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Thread: Long Arm Question

  1. #1
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    Long Arm Question

    I'm new here and I may not be posting this in the right place so if not please redirect me. I've had my long arm for about a year and have had a great time with it but I have what is probably a dumb question. When I advance my quilt to the take-up roller when/how often should I adjust the take-up roller height and do I also adjust the backing roller height? I do mostly small quilts which never give me problems but I've had several tshirt quilts lately that give me fits because my machine seems to drag on them after a couple of advances. I've been adjusting the height but it seems to take a lot of time for me to do that so I'm sure there is a better answer out there than what I'm doing. Thanks for any advice. (If you have good sources for long arm info please let me know that, too.)

  2. #2
    Super Member Gramie bj's Avatar
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    What brand of frame do you have? I got a wooden Gracie frame with my Tin Lizzie and it can be a pain to advance, you have to adjust at both ends. If your quilt is not laying flat, level with your machine, it will drag.

  3. #3
    Super Member Prism99's Avatar
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    How often you have to advance really depends on the thickness of the quilt sandwich.

    I have a Hinterberg stretch frame and, when I first got it, I had to do as Gramie bj and adjust both sides. It wasn't all that time-consuming for me to do it, but definitely did interrupt the flow of quilting. I purchased Bower lifts and now it is much easier and faster to raise the takeup roller: http://www.kathybowers.com/ . I think these are only for the hinterberg frames, though. The only roller I raise up is the takeup roller (underneath the arm of the machine). There is no need to adjust any of the other rollers.

    What a lot of people do is install a dead bar. Basically this is an extra roller underneath the arm of the machine. You raise the takeup roller and install the dead bar below and maybe a little forward of the takeup roller. This means you never have to adjust the takeup roller. You keep it raised, and the dead bar keeps the quilt sandwich at a constant height. If you Google "dead bar on a quilting machine" and click on "images", you should be able to find some photos to help you see what a dead bar looks like.

  4. #4
    Super Member Prism99's Avatar
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    A good group to join is the homequiltingsystems group on Yahoo. You have to create a Yahoo ID to join, but here is their home page:
    http://groups.yahoo.com/group/homequiltingsystems/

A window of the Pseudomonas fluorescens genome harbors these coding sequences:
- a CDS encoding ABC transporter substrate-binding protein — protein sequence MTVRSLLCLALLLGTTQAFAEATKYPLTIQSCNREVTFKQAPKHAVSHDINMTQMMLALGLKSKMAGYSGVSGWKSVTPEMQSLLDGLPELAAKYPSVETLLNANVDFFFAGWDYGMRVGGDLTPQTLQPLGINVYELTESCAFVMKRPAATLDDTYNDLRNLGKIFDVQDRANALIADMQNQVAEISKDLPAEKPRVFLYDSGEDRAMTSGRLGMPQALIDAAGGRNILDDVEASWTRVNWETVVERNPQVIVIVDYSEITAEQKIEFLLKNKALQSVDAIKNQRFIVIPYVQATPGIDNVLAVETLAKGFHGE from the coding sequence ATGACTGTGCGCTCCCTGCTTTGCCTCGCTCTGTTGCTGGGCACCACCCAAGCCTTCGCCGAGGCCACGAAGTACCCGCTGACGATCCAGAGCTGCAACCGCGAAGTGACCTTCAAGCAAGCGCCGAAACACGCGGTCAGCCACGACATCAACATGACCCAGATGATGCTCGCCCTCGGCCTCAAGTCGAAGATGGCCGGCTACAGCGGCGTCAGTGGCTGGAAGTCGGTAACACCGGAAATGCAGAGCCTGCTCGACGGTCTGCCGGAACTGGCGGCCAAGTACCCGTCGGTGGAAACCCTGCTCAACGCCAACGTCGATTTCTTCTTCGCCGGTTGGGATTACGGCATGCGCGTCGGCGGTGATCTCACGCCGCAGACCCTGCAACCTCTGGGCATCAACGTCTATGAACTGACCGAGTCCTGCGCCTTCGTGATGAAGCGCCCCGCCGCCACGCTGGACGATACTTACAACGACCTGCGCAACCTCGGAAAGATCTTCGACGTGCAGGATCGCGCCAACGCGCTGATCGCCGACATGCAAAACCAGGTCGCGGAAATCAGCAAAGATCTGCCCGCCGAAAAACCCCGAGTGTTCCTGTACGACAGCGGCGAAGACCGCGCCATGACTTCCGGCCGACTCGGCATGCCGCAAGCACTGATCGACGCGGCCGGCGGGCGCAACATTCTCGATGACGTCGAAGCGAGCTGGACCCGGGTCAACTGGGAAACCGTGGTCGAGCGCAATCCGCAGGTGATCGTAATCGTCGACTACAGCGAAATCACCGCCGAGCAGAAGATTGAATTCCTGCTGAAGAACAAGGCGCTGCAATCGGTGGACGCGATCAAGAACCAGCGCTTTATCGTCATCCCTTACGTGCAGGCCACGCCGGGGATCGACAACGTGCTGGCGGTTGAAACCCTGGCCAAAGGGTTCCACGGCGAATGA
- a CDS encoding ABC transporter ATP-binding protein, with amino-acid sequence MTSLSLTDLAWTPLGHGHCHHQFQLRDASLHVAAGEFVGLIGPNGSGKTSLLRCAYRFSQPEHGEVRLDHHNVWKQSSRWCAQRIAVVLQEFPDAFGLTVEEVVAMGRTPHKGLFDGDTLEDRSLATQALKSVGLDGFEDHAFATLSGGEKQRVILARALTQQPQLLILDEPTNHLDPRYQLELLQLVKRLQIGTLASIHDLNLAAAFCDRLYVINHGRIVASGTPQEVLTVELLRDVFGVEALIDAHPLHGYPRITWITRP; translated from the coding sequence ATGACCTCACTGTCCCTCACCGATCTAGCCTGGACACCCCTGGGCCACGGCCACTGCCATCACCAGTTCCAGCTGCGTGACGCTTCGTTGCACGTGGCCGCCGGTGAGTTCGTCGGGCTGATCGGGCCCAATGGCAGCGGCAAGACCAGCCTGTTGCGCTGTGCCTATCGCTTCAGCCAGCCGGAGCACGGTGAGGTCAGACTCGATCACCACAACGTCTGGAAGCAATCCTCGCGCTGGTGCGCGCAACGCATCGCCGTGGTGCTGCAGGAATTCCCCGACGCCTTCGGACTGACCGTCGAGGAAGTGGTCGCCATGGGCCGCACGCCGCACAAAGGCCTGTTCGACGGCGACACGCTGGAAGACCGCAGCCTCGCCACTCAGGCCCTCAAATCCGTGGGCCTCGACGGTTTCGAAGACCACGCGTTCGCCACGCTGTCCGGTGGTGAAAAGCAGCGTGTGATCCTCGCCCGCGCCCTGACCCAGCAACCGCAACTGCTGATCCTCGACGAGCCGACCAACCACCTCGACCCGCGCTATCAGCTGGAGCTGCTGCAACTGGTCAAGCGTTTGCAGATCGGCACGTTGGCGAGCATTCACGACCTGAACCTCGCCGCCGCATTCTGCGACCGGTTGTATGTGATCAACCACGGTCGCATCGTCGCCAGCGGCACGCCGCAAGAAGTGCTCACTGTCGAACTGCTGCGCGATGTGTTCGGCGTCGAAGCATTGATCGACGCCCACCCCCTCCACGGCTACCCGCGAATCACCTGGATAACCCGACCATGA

Once you join, check out their "files" area and "photos". If you view threads online, you can also search for old threads there on the dead bar.

  5. #5
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    I have a Gammill, and adjust the takeup roller when necessary in order to be able to just slide my fingers underneath it, with no extra space. Check it with each advance. I never adjust the height of the backing roller. On my machine, the backing roller and the quilt top roller aren't adjustable. HTH

  6. #6
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    I have a Pfaff GrandQuilter 18.8 with an Inspira frame. I will definitely check into the dead bar option. So...if I understand what you all are telling me is that I should not have to adjust the height of the backing roller...just the take up roller?? I've been adjusting both so maybe I'm doing overkill for myself.

  7. #7
    Senior Member laurlync's Avatar
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    Like JustAbitCrazy, I have a Gammill and only adjust as necessary. If I am using a thin batting, I can often advance 3 -4 times or more before I have to adjust. However, if using a high loft batting, I may have to adjust more often. If the machine doesn't move as easily, I know to adjust the take up roller. That being said, I read a tip somewhere in the past suggesting that you can lower the take up roller to create a small amount of drag if you need "more control" while quilting. I don't recall where I read the tip and it's not something I do but thought I would share...
    Laurlyn
    Innova 26" w/LS

  8. #8
    Super Member Prism99's Avatar
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    It is only the takeup roller that needs to adjusted, no matter what the brand of frame (as far as I know).

  9. #9
    Super Member eparys's Avatar
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    I rarely change the height of the backing roller but on each pass I check the height of the take up roller by attampting tp slide my fingers between it and the base of my machine.
    Betty

    A quilt will warm your body and comfort your soul.

    http://notesfrommoosehaven.blogspot.com

  10. #10
    Power Poster mighty's Avatar
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    I adjust according to each quilt, I keep it so that my finger tips will go between the quilt and bed of the machine.

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